If all of that isn’t enough to scare you into sleeping eight hours a night, we don’t know what is!
At this point, you might be feeling defensive about your unique ability to function highly and perform optimally on less than the rest of us. But hold that thought: Troxel tells us that studies show that very few people are naturally “short sleepers,” however, we tend to convince ourselves that we can function just fine with less than the optimal amount of sleep. “Studies also show that the effects of sleep deprivation (even just sleeping a few hours less than the optimal eight) have a cumulative effect on our ability to think and our behavior. Moreover, we are really terrible judges of our own sleep-related impairment, so you might think you are functioning just fine on three or four hours of sleep, but objective measures would likely tell you a different story,” she says.
We wanted to know if it’s ever possible to make up for those nights when we fall short—way short—of sleeping the recommended amount. Troxel told us that while our bodies can recover some amount of sleep debt over time, one night of good sleep is not enough to “pay back” chronic debt.
We also wanted to know how the age-old question of quality versus quantity applies to sleep. If you only sleep five hours, but it’s really good, deep sleep (or at least feels that way), is that better than sleeping eight but tossing and turning? “Both quality and quantity are important,” says Troxel. “Someone who says they sleep nine hours per night, but are up half the time or are tossing and turning, is not getting good quality sleep. Ways to improve sleep quality include setting a consistent bedtime and most importantly, a consistent wake time, removing distractions from the bedroom (i.e. any electronic device), keeping the room cool, minimizing light and noise, and keeping the bed for sleep and sex only.”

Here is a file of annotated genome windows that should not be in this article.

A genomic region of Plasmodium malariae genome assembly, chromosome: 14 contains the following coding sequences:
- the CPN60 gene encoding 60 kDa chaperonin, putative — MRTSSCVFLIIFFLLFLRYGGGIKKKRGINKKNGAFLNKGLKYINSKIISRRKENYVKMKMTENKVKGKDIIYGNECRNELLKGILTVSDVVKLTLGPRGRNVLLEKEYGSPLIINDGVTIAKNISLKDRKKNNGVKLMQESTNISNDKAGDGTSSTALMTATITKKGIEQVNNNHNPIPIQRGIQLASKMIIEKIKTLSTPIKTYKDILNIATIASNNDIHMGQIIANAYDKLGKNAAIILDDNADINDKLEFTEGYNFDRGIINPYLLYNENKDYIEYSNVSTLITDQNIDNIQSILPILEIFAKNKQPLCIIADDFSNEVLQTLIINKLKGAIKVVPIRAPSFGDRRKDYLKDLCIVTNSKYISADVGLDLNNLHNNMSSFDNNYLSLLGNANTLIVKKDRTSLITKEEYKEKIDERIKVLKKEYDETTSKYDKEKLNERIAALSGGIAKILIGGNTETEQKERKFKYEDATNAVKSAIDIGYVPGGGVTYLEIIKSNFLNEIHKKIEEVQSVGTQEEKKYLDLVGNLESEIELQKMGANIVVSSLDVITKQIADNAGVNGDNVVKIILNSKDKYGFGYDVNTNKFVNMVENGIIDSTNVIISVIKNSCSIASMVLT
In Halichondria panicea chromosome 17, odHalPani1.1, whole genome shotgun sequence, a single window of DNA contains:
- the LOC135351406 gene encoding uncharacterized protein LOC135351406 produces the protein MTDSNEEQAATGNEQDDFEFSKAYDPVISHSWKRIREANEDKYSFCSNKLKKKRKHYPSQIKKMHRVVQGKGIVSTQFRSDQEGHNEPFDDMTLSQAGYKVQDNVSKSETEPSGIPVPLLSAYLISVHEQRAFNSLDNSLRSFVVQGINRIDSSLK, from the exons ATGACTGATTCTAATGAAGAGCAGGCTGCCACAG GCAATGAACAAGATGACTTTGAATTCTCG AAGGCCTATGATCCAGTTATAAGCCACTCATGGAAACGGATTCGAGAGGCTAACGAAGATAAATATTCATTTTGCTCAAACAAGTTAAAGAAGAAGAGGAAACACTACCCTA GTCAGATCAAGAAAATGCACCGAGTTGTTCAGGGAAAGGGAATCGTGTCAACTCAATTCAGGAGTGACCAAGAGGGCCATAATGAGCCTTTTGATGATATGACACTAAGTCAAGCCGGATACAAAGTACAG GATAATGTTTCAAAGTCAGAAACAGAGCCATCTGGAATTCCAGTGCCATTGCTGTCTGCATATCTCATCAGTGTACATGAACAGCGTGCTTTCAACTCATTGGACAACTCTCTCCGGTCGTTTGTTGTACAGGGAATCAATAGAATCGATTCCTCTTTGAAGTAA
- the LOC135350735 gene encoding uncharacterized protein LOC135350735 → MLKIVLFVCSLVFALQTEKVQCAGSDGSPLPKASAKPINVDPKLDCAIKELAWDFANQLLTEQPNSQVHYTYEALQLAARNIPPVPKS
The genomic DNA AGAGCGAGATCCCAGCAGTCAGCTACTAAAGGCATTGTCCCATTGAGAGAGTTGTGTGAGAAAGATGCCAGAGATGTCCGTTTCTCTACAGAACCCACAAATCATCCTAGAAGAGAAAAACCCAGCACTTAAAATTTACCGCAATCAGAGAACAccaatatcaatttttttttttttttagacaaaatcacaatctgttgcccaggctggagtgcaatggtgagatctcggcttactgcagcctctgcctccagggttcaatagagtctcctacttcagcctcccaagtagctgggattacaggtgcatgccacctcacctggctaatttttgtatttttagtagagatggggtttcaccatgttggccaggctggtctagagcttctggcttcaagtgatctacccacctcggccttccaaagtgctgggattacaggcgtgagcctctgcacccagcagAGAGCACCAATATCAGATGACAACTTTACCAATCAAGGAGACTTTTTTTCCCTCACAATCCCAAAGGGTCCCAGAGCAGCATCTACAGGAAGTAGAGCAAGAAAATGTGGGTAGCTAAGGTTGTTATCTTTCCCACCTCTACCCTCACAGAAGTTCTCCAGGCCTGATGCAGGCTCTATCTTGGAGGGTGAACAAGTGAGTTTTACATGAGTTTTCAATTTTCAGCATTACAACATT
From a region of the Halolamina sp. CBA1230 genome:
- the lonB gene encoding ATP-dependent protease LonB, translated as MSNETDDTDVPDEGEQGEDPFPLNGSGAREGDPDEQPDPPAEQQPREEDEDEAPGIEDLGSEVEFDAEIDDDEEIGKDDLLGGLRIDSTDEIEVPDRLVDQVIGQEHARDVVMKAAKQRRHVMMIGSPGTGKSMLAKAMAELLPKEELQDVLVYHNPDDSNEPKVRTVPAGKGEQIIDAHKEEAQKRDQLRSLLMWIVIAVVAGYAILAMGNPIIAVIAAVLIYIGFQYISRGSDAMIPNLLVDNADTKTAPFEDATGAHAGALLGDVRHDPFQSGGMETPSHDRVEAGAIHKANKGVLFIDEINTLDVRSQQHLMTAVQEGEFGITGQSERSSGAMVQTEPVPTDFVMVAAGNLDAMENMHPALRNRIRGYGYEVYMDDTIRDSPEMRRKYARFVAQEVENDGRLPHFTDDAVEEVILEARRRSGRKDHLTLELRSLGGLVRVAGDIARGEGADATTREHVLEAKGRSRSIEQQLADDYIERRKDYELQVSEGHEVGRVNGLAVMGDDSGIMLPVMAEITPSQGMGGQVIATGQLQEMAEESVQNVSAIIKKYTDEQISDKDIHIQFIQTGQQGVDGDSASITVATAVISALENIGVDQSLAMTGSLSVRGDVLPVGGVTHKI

If you are having a bad night of sleep and can’t fall or can’t stay asleep, Troxel says the best solution is to get out of bed, do something relatively boring but distracting (i.e. reading), and then return to bed when feeling sleepy again.
If you get a bad night of sleep, Troxel says it’s best to stay active during the day after and avoid focusing on sleep loss as the sole cause for “all that ails you.” “Even though getting an optimal amount of sleep is recommended, we all have bad nights once in a while,” she says. “However, if you put too much pressure and focus on your need for sleep then you might end up feeling anxious and worried about getting enough sleep, which unfortunately will perpetuate a cycle of poor sleep,” she says.
Naps are helpful for some people the day after a bad night of sleep, provided that they are short power naps, which means 30 minutes or less, and that they happen earlier rather than later in the day—before 2:00 p.m. “Any later in the day, and napping can interfere with nighttime sleep by taking away some of the homeostatic drive for sleep which builds throughout the day. Long naps can leave one feeling groggy and disoriented, as one is more likely to drift into deeper stages of sleep,” she explains.
With everything we now know about the importance of getting the recommended seven to eight hours of sleep each night—and the effects of not doing so—we had to ask Troxel one simple thing: her number-one sleep tip. “Maintain a consistent wake-up time,” she told us. Yes, that means even on the weekends.
Though we don’t often prioritize it as such, sleep is a fundamental building block of overall health. The studied risks of sleeping six or less hours of sleep a night are downright frightening, and underscore the critical importance of sleep. As one researcher recently put it, “sleep is not a luxury to occasionally get in sufficient amounts,” it’s as important as diet and exercise for living a healthy, illness-free life—not to mention one where you’re in a good mood and not at risk of a wider waistline.
That said, it’s also important, as Troxel noted, to not get obsessed as that only leads to pressure and anxiety that in turn undermines the very thing you’re after: a sound night of sleep. Do your best to prioritize getting enough sleep each night, the same way you prioritize your workouts, and take the steps you need to take in terms of streamlining your bedroom routine and staying productive during the day so that you’re not up in the wee hours of the night.
We don’t know about you, but Troxel’s tips, and the new documentary, Sleepless in America, have us completely motivated us to make sleep a top priority in our life. We’ll be waking up at 7 a.m. this weekend (part of maintaining that consistent wakeup time). How about you?